The chocolate has a higher sugar content than semisweet chocolate so it’s a little bit sweeter, but you can substitute semisweet chocolate for German chocolate in recipes and have pretty much the same result, per Baking Bites.
German chocolate cake (or German’s chocolate cake) is a layered chocolate cake with coconut–pecan frosting. The filling is a custard made with egg yolks and evaporated milk and includes coconuts and pecans as well. Sometimes, especially at the holidays, Maraschino cherries are added as a garnish.
June 11 is National German Chocolate Cake Day in America.
A small town in Germany had its own “chocolate day” last week when a technical glitch caused a ton of milk chocolate to flow out onto a street, The Guardian reported.
The chocolate spill came from the DreiMeister chocolate factory in Westönnen. The milk chocolate quickly hardened when it hit the cold pavement, and about 25 firefighters had to scrape the chocolate off the road with shovels then use hot water and torches to remove the rest.


German Postal Service Will Open And Digitize Your Mail

If you want a taste of Germany right here in Pompano Beach, you head to Checkers Old Munchen German restaurant, the premiere location for German food.
But perhaps at some point in your life you’ll be able to take your dream trip to Germany and enjoy German food in its native country.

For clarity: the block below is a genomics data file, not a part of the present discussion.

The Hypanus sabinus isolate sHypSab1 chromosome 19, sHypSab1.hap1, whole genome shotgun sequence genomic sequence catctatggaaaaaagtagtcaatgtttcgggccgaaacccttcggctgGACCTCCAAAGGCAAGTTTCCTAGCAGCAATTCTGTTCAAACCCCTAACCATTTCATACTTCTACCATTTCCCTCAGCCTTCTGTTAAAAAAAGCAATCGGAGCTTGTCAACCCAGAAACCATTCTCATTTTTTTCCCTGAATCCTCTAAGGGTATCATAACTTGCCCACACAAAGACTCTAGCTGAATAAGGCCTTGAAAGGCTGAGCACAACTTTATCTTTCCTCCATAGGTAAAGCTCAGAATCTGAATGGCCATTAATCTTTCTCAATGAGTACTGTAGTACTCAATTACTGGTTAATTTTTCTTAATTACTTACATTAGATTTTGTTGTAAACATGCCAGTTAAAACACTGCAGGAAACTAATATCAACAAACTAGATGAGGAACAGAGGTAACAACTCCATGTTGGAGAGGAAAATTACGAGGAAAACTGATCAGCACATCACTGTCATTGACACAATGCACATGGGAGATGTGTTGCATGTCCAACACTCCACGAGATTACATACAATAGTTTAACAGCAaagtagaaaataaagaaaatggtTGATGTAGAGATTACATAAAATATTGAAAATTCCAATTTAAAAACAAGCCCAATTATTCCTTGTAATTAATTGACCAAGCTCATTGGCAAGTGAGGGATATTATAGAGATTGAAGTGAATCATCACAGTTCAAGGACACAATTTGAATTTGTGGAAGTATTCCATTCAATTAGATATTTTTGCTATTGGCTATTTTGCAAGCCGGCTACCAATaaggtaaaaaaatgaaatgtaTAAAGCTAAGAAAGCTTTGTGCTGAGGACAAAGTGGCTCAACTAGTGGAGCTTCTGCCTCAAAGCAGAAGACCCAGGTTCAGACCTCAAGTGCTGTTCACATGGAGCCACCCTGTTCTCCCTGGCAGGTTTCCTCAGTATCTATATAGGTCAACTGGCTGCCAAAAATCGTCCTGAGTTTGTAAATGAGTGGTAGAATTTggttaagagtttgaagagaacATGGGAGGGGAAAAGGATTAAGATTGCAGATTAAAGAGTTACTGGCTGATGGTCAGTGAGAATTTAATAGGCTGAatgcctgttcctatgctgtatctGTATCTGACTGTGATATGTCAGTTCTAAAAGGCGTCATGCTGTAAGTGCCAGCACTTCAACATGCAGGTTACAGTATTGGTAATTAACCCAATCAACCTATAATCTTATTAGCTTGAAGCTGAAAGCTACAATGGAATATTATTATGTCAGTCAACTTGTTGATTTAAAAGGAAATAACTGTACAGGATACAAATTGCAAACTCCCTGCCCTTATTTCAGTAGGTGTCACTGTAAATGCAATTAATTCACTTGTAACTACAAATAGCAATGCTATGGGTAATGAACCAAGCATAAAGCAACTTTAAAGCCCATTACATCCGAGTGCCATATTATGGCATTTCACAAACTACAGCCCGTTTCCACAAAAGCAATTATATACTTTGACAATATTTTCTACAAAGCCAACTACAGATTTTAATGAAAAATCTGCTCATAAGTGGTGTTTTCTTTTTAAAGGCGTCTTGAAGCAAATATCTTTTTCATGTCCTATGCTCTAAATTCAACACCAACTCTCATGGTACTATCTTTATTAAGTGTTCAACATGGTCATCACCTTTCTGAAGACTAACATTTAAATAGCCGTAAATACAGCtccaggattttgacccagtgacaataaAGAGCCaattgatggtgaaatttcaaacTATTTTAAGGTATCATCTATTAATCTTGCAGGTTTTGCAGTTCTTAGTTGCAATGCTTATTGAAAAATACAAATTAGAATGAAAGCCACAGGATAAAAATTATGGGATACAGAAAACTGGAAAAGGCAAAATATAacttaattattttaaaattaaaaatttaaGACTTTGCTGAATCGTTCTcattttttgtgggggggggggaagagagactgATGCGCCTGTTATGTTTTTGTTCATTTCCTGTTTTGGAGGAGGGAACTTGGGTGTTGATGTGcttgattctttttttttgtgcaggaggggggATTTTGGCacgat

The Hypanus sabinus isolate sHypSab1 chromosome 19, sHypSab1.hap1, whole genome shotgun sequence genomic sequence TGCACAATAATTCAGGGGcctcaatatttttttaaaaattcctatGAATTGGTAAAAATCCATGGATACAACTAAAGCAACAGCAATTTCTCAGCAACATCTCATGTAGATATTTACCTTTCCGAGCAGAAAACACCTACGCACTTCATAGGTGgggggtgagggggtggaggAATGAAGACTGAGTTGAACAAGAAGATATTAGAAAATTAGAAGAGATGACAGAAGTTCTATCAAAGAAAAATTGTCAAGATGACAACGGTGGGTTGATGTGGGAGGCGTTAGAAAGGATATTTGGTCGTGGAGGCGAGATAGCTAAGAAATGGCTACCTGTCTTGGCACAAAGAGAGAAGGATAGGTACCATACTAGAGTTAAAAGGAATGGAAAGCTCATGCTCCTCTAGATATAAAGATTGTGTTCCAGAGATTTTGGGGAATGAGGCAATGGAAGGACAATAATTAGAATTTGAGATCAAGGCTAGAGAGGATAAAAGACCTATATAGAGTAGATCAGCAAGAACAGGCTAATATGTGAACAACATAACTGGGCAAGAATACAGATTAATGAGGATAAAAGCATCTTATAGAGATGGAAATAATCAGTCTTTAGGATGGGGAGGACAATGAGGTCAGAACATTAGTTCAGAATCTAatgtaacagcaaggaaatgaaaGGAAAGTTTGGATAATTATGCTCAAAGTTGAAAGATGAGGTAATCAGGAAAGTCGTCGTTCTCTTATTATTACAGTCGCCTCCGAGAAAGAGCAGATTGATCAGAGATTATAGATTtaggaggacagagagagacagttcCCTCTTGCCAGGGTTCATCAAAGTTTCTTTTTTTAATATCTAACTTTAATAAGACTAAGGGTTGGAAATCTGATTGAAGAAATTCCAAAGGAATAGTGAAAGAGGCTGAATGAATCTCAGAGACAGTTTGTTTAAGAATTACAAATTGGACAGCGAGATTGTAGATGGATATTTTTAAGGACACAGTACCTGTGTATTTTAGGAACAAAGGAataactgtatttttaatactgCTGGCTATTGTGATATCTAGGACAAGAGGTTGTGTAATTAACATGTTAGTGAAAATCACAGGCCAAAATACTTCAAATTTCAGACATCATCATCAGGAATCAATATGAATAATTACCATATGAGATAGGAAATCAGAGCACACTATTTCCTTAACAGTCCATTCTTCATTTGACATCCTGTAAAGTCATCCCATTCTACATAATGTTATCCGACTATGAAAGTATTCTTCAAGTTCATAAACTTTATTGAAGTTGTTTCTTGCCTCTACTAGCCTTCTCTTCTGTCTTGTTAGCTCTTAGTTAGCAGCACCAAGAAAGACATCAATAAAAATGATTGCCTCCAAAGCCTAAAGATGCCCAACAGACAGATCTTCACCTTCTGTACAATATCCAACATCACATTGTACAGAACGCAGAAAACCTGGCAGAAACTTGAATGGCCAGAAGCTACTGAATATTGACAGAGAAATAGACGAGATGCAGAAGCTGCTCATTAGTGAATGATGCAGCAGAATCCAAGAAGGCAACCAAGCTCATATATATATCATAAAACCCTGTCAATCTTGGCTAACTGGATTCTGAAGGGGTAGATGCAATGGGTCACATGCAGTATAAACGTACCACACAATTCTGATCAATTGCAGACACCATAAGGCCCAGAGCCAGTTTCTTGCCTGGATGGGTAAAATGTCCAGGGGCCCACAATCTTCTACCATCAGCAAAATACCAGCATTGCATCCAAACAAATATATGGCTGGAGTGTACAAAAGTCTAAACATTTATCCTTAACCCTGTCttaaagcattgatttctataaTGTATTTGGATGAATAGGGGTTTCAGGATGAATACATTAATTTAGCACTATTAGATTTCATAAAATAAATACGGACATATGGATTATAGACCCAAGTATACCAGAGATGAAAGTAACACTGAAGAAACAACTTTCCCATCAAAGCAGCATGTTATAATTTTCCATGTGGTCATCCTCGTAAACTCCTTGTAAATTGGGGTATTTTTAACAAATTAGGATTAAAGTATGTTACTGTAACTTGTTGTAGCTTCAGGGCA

When you take a long trip, there are always details at home to consider. Who will water the plants? Who will take care of the dog? And is there someone to bring in your mail, or will you have it held at the post office?
In the United States, you can now get an email each day from the post office showing you what will be in your mail. But in Germany, the postal service is piloting a program that takes it a step further: the postal service will now open a customer’s mail, scan it and send it via email if the customer prefers it.
The digitization pilot program is run by Germany’s national post. It allows the postal service to open consumers’ mail and send it to them in a digital format anywhere in the world.
Customers who choose to use the “e-scan” waive their right to privacy in order to enjoy the convenience. A machine will open and scan letters and will also scan postcards, the Deutsche Post told CNN. Larger printed items like magazines and catalogs will not be scanned.
The promotion price until July to try the e-scan services will be 5 Euros a month, or about $5.74 Deutsche Post said. Similar private services available to individuals and small businesses cost almost twice as much.
But the service might allow someone who is on a longer trip the opportunity to stay in the loop as far as what kind of mail they are missing, in case something important shows up in their mailbox. And after all, it might be more private than having your nosy neighbor see what you’re getting while you’re off enjoying German food!

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Check Please! South Florida


Michelle Bernstein and guests review Checkers Old Munchen in Pompano Beach.